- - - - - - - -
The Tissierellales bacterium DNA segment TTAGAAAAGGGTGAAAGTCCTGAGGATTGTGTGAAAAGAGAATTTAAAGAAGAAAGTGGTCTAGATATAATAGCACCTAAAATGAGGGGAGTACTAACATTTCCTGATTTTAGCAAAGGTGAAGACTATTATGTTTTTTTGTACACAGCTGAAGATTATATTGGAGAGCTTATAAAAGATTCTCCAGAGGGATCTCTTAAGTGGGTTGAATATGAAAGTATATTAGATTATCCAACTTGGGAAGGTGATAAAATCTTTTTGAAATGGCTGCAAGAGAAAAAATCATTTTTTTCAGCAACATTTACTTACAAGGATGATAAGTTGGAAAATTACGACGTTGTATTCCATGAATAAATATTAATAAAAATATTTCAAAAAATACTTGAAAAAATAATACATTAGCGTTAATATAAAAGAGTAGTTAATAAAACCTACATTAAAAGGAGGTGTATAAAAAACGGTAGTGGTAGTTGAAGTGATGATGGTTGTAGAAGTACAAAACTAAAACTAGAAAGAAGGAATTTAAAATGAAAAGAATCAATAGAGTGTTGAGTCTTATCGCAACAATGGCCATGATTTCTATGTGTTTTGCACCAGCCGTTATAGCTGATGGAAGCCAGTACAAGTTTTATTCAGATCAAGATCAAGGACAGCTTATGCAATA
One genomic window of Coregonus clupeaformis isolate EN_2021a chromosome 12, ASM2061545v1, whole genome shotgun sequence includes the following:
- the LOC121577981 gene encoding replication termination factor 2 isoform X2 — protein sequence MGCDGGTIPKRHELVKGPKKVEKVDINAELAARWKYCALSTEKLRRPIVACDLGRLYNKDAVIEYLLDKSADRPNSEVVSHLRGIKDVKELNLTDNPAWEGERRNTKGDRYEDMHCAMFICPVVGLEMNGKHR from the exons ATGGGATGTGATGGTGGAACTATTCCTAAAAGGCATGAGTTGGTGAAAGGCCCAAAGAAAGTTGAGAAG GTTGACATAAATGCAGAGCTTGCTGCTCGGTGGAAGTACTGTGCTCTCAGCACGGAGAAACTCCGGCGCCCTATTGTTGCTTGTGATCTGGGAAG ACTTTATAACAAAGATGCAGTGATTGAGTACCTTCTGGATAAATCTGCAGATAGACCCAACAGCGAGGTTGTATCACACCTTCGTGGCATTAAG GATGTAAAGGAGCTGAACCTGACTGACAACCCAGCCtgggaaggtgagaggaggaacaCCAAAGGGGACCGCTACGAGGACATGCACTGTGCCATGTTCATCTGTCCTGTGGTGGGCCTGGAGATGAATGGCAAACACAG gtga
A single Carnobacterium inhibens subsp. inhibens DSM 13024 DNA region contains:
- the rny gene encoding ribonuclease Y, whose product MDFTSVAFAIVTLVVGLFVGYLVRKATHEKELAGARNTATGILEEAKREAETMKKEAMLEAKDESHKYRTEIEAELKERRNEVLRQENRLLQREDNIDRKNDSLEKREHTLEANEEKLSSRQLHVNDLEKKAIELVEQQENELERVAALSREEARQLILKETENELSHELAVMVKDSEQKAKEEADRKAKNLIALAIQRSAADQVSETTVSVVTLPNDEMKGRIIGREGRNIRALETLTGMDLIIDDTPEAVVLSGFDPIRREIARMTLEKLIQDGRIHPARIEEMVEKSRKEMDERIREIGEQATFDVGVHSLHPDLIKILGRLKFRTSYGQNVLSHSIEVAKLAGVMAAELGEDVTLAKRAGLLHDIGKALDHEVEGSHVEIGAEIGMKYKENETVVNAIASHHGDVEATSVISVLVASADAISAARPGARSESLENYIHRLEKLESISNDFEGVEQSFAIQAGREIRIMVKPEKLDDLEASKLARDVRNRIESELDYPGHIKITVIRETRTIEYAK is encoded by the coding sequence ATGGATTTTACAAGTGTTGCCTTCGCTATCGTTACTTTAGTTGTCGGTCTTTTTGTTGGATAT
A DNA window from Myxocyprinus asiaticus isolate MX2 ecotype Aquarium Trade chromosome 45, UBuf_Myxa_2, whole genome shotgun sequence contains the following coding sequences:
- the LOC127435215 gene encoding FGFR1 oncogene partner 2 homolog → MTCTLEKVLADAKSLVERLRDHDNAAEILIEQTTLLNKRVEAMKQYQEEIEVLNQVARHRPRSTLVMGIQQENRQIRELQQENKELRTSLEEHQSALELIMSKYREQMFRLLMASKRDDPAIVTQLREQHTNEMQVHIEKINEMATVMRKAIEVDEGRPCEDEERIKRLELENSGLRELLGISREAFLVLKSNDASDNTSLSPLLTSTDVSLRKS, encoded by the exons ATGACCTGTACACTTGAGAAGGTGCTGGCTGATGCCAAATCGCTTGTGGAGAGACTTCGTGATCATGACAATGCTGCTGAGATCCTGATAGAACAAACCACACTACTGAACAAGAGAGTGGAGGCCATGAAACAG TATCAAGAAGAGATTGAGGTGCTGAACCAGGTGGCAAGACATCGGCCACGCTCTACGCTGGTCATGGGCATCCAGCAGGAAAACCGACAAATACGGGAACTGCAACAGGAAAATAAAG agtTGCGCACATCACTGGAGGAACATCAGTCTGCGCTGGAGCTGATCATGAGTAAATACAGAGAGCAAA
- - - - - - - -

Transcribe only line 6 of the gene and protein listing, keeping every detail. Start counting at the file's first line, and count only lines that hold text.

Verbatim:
A DNA window from Myxocyprinus asiaticus isolate MX2 ecotype Aquarium Trade chromosome 45, UBuf_Myxa_2, whole genome shotgun sequence contains the following coding sequences: